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Approaches to Feminist Philosophy

1. The Political Context: The Rise of the U.S. Feminist Movement

The 1950s are a complex decade in the U.S. The country is at the height of the McCarthy era, yet it is the same decade that witnesses the rise of the Civil Rights Movement. In 1953 Barrows Dunham, chair of the philosophy department at Temple University is subpoenaed by the House Committee on Un-American Activities. Although he is tried and acquitted for refusing to provide more than his name, address, and age, Temple University fires him.A number of philosophers are called upon to testify before the HUAC and others are fired from positions because of their membership in the Communist Party. In 1955 Rosa Parks is arrested for keeping her seat in the front of a bus in Montgomery Alabama just one year after the Supreme Court in Brown vs. the Board of Education bans segregation in public schools. In 1957 Martin Luther King is named president of the newly formed Southern Christian Leadership Conference and begins his campaign to end race discrimination.

It is important to remember that 1950 is only five years into a campaign to encourage women to return to home and hearth, leaving the jobs they had taken on as part of the war effort.[1] As one telling example, consider Adlai Stevenson's 1955 address to the Smith College graduating class urging these educated women not to define themselves by a profession but to participate in politics through the role of wife and mother. While McCarthyism rooted out political subversion, science and the media worked to instill proper gender roles. A 1956 Life magazine published interviews with five male psychiatrists who argued that female ambition was the root of mental illness in wives, emotional upsets in husbands, and homosexuality in boys.

But the increasing involvement of women in freedom marches and, somewhat later, the protests of the Vietnam War give rise to a budding awareness of gender injustices. Looking back in the 1975 edition to her landmark study of the U.S. Women's Movement in 1959, Eleanor Flexner explains:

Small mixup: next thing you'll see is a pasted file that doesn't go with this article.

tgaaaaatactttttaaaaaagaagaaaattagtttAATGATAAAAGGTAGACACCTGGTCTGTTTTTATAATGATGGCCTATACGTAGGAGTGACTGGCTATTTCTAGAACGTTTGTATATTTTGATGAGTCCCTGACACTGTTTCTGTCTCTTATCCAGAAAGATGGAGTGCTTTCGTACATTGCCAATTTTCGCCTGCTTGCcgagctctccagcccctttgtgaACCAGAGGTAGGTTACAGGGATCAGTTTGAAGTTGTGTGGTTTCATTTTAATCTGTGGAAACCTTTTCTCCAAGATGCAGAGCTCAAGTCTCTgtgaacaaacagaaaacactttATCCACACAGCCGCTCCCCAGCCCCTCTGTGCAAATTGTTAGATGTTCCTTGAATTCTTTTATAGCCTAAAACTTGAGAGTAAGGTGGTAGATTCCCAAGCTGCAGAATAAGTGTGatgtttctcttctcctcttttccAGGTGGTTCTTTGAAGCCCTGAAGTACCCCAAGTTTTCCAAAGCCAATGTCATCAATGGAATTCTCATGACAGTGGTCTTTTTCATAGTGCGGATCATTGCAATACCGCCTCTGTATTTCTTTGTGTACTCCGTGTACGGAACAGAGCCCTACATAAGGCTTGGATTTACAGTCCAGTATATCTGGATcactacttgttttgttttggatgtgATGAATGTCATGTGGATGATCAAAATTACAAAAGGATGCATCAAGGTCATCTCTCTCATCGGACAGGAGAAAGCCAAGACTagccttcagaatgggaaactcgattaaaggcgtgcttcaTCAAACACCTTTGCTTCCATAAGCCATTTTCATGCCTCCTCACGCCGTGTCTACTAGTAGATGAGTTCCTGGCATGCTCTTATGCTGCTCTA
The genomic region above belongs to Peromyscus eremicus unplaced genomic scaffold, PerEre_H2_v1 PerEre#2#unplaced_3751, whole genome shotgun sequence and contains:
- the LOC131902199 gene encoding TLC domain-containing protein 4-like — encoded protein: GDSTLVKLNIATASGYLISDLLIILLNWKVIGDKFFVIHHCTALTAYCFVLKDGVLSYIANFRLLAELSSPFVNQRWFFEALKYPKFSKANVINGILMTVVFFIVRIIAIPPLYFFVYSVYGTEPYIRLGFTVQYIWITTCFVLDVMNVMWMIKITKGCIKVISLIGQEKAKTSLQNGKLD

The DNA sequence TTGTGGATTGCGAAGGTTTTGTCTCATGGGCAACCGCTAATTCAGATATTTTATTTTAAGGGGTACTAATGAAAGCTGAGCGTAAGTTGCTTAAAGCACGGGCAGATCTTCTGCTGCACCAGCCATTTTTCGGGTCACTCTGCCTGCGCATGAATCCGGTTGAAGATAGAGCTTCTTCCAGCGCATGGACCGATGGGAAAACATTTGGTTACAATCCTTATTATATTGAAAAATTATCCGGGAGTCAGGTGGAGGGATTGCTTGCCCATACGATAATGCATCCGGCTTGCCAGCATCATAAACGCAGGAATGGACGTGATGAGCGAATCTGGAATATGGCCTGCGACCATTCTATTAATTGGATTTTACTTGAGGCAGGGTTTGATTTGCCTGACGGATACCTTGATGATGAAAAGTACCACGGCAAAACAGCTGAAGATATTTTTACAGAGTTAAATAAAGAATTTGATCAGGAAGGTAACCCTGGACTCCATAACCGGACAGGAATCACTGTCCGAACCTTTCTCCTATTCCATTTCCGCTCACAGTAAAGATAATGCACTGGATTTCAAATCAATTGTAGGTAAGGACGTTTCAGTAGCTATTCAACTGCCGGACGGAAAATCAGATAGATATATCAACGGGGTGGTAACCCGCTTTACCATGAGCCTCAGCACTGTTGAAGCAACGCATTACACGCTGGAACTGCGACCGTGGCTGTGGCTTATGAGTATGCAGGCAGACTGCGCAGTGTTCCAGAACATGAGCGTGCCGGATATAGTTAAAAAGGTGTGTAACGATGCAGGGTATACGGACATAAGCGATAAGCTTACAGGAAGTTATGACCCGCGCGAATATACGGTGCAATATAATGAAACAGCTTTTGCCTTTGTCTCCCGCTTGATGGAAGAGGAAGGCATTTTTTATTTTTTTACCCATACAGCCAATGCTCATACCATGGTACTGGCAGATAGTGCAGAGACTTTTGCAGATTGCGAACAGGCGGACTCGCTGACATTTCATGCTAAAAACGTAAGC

First in the South and eventually everywhere in this country, women were involved in these struggles. Some white women learned the degree to which black women were worse off than they were, or than black men. White and black women learned what the minority of women active in the organized labor movement had learned much earlier: that women were typically excluded from policy-making leadership roles of even the most radical movement, a lesson that would have to be relearned again and again in the political and peace campaigns of the late sixties (1975, xxix).

The National Organization for Women forms in 1966, petitioning to stop sex segregation of want ads and one year later to request federally funded childcare centers. By 1968 NOW begins to focus on legalizing abortion. In 1967 Eugene McCarthy introduces the Equal Rights Amendment in the Senate. In 1968 feminists in New York protest the Miss America pageant and crown a live sheep as Miss America and set up a ‘freedom trashcan’ in which to dispose of oppressive symbols, including bras, girdles, wigs, and false eyelashes. (Although there was no fire, it was this symbolic protest that the media transformed into the infamous ‘bra burning’ incident.) The Stonewall riot in 1969 marks the beginning of the gay and lesbian rights movement. In 1970 the San Francisco Women's Liberation Front invades a CBS stockholders meeting to demand changes in how the network portrays women, and a model affirmative action plan is published by NOW and submitted to the Labor Department. In this same year three key texts of the U.S. feminist movement are published: Shulamith Firestone's The Dialectic of Sex; Kate Millett's Sexual Politics; and Robin Morgan's Sisterhood is Powerful. In 1970 a press conference headed by women's movement leaders Gloria Steinem, Ti-Grace Atkinson, Flo Kennedy, Sally Kempton, Susan Brownmiller, Ivy Bottini, and Dolores Alexander expressed solidarity with the struggles of gays and lesbians to attain liberation in a sexist society. However, in 1971, at a Women's National Abortion conference, while adopting demands for repeal of all abortion laws, for no restrictions on contraceptives, and taking a stance against forced sterilization, the group votes down a demand for freedom of sexual expression, causing many in the audience to walk out in protest and seeding the development of a separatist movement within the feminist movement (See What is Feminism?).

It is out of this powerful social and political cauldron that feminist philosophy emerges in the U.S. While few would now dispute the claim that the development of ideas and theories in the sciences, as well as the social science and humanities, reflect and are influenced by their social, historical, and intellectual contexts, philosophers in the U.S. have, until recently, paid scant attention to the social contexts of twentieth century U.S. philosophy, particularly with how cultural and political factors have influenced the movements of philosophy within the academy (McCumber 2001). The emergence of feminist philosophy in the U.S. presents an excellent illustration of the close intersection between the development of philosophical positions and methods, and their social contexts.